Cryptocurrency Scam Email Targets XRP Holders

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  • A cryptocurrency scam email pretending to unlock 2.5 billion XRP tokens for users is doing the rounds
  • Ripple has denied that they have ever or will ever give away assets
  • Any emails promising free tokens should be marked as spam/deleted

A cryptocurrency scam that promotes an airdrop to XRP token holders as part of Ripple’s assistance in a global “economic recovery” following the coronavirus pandemic has emerged. The scam, in the form of an email from Ripple Insights, comes after the company issued a notice a few weeks ago that it has never and will never offer token giveaways after an uptick in reports of similar scams.

Ripple Scam Offers Free Tokens to XRP Holders

The email, which is reminiscent of other attempts by criminals to scam holders out of their tokens, claims to come from Ripple Insights, the research department of the fourth biggest cryptocurrency. In the email, the scammers claim that Ripple is planning to help out XRP token holders financially struggling on the back of the coronavirus pandemic by unlocking 2.5 billion XRP tokens and handing them out to existing token holders.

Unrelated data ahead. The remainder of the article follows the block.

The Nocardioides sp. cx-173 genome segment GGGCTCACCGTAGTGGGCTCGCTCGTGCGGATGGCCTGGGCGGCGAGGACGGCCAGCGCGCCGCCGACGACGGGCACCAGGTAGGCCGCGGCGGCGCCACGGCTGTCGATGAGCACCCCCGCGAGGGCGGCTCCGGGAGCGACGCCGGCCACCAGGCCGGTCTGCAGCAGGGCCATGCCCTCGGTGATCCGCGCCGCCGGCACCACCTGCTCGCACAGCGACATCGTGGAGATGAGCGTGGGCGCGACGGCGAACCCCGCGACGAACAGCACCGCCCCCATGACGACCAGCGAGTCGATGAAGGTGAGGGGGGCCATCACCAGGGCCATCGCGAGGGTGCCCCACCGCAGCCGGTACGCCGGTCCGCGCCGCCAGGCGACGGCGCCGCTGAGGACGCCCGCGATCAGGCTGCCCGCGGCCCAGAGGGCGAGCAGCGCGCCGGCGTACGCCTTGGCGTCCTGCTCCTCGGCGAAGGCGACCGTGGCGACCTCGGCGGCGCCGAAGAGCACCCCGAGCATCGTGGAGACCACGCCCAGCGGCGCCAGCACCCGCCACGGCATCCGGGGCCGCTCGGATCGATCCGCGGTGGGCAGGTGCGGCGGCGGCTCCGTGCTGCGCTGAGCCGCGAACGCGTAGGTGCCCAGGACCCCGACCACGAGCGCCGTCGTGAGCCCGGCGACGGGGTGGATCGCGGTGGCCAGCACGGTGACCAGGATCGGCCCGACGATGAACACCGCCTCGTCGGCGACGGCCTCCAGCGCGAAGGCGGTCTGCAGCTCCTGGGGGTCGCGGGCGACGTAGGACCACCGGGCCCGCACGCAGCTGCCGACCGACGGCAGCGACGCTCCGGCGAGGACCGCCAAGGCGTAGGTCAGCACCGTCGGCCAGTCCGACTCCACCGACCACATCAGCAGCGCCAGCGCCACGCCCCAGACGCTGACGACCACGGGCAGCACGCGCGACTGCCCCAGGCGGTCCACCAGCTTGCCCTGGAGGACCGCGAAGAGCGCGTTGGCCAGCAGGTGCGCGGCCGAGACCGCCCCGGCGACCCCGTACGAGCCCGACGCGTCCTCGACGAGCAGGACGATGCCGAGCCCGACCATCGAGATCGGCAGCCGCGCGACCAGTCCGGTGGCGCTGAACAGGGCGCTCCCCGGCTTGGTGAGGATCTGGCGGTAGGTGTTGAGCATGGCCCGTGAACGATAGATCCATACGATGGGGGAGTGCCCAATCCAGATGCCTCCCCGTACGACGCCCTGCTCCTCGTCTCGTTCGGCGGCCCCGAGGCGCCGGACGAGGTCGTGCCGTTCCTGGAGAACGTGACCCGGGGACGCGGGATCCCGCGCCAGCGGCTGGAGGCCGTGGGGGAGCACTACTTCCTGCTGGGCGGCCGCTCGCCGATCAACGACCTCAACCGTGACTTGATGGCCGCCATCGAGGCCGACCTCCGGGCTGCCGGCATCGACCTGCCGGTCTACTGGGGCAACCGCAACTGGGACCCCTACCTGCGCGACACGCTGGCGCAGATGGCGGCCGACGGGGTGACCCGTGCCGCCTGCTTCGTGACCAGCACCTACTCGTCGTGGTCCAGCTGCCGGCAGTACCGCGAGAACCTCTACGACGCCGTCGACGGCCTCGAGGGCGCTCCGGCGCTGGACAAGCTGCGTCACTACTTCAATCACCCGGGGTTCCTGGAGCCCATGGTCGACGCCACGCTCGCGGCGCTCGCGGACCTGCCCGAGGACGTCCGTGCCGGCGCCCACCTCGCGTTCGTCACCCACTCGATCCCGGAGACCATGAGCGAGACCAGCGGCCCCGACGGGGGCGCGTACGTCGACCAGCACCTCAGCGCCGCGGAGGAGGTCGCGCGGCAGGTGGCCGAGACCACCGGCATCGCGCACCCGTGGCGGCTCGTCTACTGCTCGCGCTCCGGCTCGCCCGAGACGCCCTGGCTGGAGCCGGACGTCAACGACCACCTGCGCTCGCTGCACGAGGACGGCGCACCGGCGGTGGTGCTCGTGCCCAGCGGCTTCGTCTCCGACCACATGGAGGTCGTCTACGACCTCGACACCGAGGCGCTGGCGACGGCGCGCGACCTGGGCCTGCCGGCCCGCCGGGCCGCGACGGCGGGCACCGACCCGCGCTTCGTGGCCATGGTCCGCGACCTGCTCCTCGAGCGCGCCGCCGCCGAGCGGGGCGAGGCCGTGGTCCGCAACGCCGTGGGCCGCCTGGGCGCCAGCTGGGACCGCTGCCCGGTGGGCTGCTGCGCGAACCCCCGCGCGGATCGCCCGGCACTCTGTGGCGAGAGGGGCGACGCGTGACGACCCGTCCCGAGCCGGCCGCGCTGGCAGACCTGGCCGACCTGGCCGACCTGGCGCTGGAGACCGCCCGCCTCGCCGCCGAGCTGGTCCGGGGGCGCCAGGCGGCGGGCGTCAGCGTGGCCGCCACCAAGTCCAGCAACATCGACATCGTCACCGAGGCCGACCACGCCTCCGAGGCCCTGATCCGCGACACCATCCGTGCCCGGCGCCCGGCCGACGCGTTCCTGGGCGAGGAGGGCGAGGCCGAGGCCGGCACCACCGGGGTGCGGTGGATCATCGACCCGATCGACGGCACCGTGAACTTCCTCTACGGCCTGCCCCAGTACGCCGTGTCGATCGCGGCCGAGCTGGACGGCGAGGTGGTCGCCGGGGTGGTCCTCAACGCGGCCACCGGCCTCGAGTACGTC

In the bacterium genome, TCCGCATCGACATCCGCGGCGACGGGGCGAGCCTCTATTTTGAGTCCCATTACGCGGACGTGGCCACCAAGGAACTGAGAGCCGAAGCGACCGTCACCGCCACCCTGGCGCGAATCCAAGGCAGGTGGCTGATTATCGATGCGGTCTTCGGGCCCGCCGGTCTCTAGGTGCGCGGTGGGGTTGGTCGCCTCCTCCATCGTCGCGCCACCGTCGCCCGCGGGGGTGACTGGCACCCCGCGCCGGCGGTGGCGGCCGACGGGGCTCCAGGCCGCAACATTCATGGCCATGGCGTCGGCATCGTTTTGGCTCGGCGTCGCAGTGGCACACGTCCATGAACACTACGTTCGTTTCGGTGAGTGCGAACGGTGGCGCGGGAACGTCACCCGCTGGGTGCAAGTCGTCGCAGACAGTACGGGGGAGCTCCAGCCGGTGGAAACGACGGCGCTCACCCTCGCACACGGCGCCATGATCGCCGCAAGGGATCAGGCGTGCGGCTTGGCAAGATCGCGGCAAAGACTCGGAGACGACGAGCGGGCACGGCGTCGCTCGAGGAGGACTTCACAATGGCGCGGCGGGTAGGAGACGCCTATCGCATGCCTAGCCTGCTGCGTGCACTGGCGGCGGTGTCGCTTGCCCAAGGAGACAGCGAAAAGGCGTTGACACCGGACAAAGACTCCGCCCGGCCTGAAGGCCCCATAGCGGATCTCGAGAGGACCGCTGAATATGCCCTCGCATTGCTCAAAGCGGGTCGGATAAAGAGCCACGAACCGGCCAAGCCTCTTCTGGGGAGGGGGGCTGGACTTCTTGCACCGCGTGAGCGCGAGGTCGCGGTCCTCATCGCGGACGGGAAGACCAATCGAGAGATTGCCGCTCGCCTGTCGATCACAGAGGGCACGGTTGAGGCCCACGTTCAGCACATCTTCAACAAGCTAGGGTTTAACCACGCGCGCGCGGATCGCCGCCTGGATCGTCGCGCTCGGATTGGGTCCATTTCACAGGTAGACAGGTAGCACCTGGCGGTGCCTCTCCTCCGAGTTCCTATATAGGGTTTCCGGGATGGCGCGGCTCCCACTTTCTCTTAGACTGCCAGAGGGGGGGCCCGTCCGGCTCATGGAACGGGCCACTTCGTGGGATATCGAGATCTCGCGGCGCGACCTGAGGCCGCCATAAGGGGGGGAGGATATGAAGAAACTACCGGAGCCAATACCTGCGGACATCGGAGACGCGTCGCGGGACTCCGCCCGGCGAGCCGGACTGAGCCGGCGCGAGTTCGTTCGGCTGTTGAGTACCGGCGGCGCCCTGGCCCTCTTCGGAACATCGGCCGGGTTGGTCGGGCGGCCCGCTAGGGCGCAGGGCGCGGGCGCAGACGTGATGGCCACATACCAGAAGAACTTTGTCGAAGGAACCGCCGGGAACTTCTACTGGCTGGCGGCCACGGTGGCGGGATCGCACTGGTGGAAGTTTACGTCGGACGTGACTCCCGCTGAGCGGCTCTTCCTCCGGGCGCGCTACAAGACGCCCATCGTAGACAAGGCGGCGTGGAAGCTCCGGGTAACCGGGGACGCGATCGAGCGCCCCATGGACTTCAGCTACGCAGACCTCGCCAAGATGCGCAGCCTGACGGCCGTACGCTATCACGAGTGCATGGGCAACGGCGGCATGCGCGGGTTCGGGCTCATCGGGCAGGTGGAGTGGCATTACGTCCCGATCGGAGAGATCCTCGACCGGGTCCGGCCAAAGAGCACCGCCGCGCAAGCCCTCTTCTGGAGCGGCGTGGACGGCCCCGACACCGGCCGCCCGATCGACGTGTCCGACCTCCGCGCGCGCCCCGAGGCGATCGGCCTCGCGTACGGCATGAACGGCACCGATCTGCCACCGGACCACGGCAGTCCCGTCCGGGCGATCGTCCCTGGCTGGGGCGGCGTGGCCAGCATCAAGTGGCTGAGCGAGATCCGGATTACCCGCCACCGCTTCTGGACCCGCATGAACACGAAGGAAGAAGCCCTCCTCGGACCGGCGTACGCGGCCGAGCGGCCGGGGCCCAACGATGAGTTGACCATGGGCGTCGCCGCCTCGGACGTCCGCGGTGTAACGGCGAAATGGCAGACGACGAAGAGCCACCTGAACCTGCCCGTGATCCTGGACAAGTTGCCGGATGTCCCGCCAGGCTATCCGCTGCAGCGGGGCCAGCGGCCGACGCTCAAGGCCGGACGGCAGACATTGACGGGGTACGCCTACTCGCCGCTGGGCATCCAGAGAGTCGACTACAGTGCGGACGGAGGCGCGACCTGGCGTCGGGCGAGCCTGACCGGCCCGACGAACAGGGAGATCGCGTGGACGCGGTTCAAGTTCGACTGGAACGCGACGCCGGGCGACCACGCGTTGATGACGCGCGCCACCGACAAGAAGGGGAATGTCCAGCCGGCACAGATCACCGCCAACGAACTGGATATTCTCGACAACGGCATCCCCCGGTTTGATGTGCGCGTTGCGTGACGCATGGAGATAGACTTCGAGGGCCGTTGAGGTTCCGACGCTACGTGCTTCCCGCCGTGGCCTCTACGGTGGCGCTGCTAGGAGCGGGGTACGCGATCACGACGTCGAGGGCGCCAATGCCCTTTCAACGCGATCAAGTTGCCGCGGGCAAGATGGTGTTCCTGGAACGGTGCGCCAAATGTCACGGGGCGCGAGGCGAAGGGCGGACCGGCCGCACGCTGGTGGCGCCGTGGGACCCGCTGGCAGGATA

If this sounds too good to be true it’s because it is. Ripple Insights stated just a few weeks ago that they have a blanket policy when it comes to giveaways and airdrops – they don’t do them:

We want to make it known that neither Ripple, nor any executive of our company, has offered—or ever will offer—free giveaways of digital assets. Any XRP giveaway is not endorsed by, affiliated with, maintained, authorized or sponsored by our company.

The problem of cryptocurrency scam token unlocks and giveaways in relation to Ripple is in some ways a problem of their own making – the company famously has some 55 billion XRP tokens locked away that it unlocks and sells on a regular basis, a fact that scammers have begun to turn to their advantage.

Spam those Cryptocurrency Scams

If you receive any cryptocurrency scam emails like the one above, remember that if something is too good to be true then it usually is, and DO NOT click on any links provided. There are usually methods of reporting such emails to the projects themselves, but at the very least you should mark the email as spam and delete it.